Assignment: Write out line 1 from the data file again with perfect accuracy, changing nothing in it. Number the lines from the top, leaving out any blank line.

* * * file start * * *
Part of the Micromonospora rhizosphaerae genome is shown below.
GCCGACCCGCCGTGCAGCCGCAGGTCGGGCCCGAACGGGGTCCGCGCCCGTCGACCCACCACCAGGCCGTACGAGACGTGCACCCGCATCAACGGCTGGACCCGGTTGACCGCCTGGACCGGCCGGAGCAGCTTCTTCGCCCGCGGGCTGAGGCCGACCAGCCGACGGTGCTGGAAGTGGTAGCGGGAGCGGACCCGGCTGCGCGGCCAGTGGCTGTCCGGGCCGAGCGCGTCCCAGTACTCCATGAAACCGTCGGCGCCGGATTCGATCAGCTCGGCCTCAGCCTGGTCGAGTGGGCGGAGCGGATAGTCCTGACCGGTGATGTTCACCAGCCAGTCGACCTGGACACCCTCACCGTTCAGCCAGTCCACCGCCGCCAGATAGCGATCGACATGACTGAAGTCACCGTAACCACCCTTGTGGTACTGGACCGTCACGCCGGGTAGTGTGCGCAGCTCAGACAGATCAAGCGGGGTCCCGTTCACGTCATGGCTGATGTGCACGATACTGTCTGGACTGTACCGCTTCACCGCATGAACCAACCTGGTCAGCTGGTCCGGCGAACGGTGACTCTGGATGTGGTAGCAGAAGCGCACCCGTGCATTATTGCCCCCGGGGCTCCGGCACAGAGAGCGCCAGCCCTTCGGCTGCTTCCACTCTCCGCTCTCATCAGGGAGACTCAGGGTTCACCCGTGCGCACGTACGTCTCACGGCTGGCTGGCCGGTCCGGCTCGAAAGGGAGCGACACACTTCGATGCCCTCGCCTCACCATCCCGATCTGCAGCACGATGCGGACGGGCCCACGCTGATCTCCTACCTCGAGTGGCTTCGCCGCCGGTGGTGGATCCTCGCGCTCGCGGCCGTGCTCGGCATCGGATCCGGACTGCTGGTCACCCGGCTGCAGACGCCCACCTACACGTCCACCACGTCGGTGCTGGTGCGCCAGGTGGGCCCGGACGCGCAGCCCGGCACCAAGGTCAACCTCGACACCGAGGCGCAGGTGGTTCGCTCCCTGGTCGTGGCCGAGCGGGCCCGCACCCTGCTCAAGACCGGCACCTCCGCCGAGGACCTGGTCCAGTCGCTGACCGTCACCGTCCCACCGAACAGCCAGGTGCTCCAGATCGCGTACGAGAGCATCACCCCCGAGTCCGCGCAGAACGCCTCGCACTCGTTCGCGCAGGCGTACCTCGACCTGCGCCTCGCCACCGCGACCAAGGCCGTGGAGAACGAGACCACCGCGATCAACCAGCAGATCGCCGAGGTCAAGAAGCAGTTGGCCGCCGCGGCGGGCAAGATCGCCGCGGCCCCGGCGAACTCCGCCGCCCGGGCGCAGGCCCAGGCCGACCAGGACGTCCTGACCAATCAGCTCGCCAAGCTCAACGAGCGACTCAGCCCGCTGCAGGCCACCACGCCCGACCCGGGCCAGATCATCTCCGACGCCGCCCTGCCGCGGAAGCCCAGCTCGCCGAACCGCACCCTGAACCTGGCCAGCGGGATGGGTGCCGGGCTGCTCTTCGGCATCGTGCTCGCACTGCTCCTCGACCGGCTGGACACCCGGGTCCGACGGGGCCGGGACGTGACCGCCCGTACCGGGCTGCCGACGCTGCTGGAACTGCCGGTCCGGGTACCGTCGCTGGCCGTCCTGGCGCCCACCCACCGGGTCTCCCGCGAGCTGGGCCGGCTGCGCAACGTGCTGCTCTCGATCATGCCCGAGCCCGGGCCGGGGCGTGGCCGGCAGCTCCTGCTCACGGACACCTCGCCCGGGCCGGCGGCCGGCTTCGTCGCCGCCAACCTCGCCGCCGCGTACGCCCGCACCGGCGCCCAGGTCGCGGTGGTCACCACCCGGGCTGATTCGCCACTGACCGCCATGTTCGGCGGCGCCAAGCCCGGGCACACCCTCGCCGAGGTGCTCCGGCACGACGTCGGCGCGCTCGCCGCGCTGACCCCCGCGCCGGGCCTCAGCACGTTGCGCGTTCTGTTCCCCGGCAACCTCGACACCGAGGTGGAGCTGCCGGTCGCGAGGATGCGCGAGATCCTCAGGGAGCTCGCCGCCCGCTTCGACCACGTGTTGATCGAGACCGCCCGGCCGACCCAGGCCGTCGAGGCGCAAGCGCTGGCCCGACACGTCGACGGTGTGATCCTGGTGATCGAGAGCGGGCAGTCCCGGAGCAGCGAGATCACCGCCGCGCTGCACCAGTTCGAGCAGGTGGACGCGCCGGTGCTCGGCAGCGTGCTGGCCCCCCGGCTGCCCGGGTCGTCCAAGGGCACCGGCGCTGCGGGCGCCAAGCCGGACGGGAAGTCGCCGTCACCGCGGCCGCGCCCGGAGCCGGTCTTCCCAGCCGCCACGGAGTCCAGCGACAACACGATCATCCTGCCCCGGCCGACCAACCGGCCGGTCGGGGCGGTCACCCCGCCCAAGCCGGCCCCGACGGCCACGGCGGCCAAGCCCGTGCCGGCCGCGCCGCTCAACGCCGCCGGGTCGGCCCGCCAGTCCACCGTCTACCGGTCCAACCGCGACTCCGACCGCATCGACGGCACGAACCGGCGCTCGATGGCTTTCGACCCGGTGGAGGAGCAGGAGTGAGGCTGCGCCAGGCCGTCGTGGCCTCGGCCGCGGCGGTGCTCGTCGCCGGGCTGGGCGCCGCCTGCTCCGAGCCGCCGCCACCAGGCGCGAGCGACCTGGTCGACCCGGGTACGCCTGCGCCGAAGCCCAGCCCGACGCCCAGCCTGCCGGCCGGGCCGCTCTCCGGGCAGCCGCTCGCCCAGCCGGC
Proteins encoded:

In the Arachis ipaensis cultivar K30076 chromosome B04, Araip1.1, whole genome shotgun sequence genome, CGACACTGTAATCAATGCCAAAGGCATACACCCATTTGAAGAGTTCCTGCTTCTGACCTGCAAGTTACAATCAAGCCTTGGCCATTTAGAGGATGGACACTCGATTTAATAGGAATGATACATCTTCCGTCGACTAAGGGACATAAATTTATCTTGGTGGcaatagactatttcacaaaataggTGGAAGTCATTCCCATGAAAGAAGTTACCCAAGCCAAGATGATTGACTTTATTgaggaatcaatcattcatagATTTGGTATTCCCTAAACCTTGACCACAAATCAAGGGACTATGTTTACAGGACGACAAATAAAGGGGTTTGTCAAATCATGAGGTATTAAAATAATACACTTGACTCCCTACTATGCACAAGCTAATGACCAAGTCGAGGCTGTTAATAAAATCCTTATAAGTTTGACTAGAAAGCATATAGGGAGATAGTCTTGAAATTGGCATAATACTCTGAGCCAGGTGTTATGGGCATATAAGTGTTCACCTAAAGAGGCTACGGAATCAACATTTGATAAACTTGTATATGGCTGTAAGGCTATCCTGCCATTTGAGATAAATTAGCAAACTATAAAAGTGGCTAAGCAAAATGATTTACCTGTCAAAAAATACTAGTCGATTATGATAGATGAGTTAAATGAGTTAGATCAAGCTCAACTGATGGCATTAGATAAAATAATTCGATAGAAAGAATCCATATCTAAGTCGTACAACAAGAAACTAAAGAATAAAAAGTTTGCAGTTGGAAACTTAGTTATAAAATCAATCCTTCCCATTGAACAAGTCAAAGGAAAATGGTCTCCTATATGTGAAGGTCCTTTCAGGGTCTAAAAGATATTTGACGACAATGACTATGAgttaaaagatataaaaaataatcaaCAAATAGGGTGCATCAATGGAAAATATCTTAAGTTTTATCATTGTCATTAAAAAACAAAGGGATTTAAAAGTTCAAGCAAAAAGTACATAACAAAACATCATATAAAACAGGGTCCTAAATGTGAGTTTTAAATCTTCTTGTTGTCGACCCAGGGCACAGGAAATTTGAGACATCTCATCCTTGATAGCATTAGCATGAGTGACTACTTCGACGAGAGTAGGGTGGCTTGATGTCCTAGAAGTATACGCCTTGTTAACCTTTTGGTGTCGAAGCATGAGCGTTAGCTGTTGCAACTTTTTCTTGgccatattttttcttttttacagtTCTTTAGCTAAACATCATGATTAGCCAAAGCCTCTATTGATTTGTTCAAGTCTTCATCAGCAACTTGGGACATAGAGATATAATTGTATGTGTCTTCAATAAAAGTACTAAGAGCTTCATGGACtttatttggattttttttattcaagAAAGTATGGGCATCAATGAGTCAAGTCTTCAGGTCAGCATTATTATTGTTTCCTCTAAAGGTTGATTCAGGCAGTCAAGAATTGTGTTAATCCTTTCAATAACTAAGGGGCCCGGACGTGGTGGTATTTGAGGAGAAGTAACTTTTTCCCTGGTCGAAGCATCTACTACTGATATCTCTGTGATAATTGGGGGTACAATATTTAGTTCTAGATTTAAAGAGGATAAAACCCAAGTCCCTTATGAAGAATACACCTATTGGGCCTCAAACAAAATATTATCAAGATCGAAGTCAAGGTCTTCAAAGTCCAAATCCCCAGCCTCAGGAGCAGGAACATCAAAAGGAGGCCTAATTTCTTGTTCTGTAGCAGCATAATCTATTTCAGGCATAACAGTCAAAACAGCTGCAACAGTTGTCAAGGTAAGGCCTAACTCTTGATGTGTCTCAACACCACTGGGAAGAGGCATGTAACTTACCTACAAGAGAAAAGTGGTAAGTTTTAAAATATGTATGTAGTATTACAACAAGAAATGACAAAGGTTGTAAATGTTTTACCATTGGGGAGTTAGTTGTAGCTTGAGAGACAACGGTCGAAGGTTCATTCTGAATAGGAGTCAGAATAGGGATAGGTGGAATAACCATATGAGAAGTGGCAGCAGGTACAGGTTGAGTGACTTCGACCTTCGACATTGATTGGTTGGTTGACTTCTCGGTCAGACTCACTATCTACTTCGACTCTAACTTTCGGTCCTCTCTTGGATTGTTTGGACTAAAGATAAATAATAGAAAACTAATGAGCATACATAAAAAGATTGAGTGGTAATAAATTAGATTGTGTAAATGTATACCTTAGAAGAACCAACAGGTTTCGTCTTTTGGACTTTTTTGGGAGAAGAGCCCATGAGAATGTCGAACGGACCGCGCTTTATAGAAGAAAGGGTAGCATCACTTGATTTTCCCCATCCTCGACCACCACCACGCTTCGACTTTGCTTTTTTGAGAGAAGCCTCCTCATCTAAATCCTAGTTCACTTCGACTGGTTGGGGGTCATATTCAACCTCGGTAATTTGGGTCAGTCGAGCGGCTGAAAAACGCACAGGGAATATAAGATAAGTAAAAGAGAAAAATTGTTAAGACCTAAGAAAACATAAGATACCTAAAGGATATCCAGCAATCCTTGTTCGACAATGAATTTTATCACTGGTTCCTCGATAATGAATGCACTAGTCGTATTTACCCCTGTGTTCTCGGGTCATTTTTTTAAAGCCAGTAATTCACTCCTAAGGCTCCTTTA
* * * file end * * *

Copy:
Part of the Micromonospora rhizosphaerae genome is shown below.